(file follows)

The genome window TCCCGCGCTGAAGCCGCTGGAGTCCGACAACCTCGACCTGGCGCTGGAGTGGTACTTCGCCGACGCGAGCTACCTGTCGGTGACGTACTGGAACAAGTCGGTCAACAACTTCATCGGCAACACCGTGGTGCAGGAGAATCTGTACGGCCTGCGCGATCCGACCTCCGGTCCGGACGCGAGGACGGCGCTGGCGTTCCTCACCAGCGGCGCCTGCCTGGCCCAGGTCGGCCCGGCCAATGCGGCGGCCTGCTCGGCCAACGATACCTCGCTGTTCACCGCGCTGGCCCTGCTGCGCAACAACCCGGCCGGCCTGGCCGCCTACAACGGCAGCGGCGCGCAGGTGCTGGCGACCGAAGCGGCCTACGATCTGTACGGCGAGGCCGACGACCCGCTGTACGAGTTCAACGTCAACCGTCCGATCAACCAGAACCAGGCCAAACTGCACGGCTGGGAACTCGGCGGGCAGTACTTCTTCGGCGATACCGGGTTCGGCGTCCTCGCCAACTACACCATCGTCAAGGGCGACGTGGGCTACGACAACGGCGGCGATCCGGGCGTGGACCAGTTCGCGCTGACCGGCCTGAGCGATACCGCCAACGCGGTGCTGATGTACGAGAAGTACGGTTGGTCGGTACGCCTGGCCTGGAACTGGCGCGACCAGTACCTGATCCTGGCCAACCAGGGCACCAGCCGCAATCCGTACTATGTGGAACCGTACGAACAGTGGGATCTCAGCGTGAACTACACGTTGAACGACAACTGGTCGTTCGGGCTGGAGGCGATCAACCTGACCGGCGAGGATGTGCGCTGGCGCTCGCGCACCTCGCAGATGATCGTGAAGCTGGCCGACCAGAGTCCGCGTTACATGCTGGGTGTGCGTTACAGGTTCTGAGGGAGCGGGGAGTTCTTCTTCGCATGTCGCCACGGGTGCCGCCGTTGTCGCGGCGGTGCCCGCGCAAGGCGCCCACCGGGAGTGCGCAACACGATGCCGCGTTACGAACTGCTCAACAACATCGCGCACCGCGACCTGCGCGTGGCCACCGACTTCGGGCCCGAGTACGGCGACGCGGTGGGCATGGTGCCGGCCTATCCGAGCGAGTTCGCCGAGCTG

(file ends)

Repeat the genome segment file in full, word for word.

The genome window TCCCGCGCTGAAGCCGCTGGAGTCCGACAACCTCGACCTGGCGCTGGAGTGGTACTTCGCCGACGCGAGCTACCTGTCGGTGACGTACTGGAACAAGTCGGTCAACAACTTCATCGGCAACACCGTGGTGCAGGAGAATCTGTACGGCCTGCGCGATCCGACCTCCGGTCCGGACGCGAGGACGGCGCTGGCGTTCCTCACCAGCGGCGCCTGCCTGGCCCAGGTCGGCCCGGCCAATGCGGCGGCCTGCTCGGCCAACGATACCTCGCTGTTCACCGCGCTGGCCCTGCTGCGCAACAACCCGGCCGGCCTGGCCGCCTACAACGGCAGCGGCGCGCAGGTGCTGGCGACCGAAGCGGCCTACGATCTGTACGGCGAGGCCGACGACCCGCTGTACGAGTTCAACGTCAACCGTCCGATCAACCAGAACCAGGCCAAACTGCACGGCTGGGAACTCGGCGGGCAGTACTTCTTCGGCGATACCGGGTTCGGCGTCCTCGCCAACTACACCATCGTCAAGGGCGACGTGGGCTACGACAACGGCGGCGATCCGGGCGTGGACCAGTTCGCGCTGACCGGCCTGAGCGATACCGCCAACGCGGTGCTGATGTACGAGAAGTACGGTTGGTCGGTACGCCTGGCCTGGAACTGGCGCGACCAGTACCTGATCCTGGCCAACCAGGGCACCAGCCGCAATCCGTACTATGTGGAACCGTACGAACAGTGGGATCTCAGCGTGAACTACACGTTGAACGACAACTGGTCGTTCGGGCTGGAGGCGATCAACCTGACCGGCGAGGATGTGCGCTGGCGCTCGCGCACCTCGCAGATGATCGTGAAGCTGGCCGACCAGAGTCCGCGTTACATGCTGGGTGTGCGTTACAGGTTCTGAGGGAGCGGGGAGTTCTTCTTCGCATGTCGCCACGGGTGCCGCCGTTGTCGCGGCGGTGCCCGCGCAAGGCGCCCACCGGGAGTGCGCAACACGATGCCGCGTTACGAACTGCTCAACAACATCGCGCACCGCGACCTGCGCGTGGCCACCGACTTCGGGCCCGAGTACGGCGACGCGGTGGGCATGGTGCCGGCCTATCCGAGCGAGTTCGCCGAGCTG